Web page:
When a state shifts along party lines it never happens overnight. Only in rare occurrences can a presidential candidate dramatically change voter turnout (e.g. North Carolina, 2008). Yet this narrative has become a popular topic recently as politicians look towards the upcoming elections.
News broke last week that Democrats could stage a potential takeover of two Republican stronghold states, Arizona and Texas, before the 2016 presidential election. Key strategists pointed to an increasingly diverse population and the impending amnesty deal that would allow over 900,000 Hispanics to vote. The staggering numbers aren’t necessarily tied to Democrat votes, as critics quickly claimed, citing a low turnout among Hispanic voters in addition to an increase in conservatism with Texas/Arizona residents.
While Democrats celebrate a far off victory in the Lone Star state, there is potential trouble looming in a stronghold of their own, in California. The Wall-Street Journal reports that over 3.4 million people (net average) emigrated from California to other states. And the migrants aren’t wealthy conservatives either:
“Most of California's outward-bound migrants are low- to middle-income, with relatively little education: those typically employed in agriculture, construction, and manufacturing. Their median household income is about $40,000—two-thirds of the statewide median—and about 95% earn less than $80,000. Only one in 10 has a college degree, compared with 30% of California's population. Roughly 40% of the people leaving are Hispanic.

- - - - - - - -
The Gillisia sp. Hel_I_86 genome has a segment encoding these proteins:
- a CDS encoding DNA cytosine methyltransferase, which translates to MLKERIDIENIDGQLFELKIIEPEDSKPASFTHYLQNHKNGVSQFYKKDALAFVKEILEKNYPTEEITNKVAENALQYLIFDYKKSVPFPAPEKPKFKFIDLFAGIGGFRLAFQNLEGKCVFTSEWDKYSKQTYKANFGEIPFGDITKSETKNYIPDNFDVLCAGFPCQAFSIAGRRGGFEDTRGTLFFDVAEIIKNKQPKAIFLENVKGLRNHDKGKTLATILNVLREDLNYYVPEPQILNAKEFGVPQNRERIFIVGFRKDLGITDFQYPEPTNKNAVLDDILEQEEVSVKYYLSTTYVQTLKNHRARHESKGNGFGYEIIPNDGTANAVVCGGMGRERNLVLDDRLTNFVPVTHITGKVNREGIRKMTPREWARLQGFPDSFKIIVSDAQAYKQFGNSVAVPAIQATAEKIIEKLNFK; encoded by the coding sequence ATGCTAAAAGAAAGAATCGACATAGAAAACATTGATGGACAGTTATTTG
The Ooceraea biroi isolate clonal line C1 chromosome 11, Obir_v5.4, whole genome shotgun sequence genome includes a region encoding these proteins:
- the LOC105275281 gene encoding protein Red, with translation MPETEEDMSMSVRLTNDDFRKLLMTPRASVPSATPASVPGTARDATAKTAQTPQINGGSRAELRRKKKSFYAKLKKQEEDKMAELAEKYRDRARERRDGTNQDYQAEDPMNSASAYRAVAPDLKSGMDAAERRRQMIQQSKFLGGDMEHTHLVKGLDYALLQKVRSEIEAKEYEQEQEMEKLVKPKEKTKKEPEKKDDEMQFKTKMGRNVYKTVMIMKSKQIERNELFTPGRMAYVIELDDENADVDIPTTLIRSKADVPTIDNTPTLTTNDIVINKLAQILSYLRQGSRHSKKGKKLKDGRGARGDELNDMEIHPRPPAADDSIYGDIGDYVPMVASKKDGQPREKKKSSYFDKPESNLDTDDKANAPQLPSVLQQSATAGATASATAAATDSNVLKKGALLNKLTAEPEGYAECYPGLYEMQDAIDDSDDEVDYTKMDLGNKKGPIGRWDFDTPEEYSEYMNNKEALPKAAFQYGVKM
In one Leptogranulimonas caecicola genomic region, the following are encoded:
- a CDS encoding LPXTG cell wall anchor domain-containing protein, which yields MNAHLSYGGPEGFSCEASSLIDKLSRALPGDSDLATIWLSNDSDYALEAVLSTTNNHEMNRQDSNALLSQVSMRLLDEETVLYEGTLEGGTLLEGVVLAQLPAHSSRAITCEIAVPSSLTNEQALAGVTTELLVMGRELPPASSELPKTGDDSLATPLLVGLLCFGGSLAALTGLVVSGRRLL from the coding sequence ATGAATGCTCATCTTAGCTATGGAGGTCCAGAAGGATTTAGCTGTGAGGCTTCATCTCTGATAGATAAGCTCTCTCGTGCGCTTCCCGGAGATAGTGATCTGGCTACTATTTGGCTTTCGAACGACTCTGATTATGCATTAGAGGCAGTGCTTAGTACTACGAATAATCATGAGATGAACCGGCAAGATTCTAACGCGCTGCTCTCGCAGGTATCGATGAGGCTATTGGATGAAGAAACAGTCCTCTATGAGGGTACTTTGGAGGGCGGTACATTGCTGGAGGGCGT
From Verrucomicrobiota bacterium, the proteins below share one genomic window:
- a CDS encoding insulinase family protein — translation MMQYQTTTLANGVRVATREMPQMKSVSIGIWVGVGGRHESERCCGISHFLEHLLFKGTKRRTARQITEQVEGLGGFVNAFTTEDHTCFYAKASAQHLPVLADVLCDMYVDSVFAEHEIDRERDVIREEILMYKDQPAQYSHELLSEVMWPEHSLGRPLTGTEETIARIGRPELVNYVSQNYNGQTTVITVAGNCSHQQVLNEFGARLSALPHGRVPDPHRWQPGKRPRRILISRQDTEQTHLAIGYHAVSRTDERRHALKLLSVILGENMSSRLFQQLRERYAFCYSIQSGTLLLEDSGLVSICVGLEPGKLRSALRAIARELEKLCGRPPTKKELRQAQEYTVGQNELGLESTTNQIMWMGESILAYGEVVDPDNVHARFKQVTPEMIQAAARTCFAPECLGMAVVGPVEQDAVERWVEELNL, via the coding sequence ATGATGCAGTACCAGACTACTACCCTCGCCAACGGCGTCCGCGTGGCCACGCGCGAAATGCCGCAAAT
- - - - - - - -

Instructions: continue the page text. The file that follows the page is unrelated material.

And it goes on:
Even while California's Hispanic population has grown by more than 1.5 million since 2005, thanks to high birth rates and foreign immigration, two Hispanics have moved out for every one that has moved in from another state.
It's not unusual for immigrants or their descendants to move in pursuit of a better life. That's the history of America. But it is ironic that many of the intended beneficiaries of California's liberal government are running for the state line—and that progressive policies appear to be what's driving them away.”
High energy and labor costs have pushed workers away, killing jobs and forcing lower-class families to stay dependent on social welfare programs. California is also one of the highest costs of living states, which has led to a rise in companies taking their business elsewhere. Even if a family makes the decision to move inland, where rent/housing prices aren’t as high, unemployment hovers around 15%, further hampering economic growth.
Democrats that are focused on stealing Texas and Arizona might want to refocus their attention on California, where residents are tired of living off welfare in a system of dependency that’s been created by the state’s government.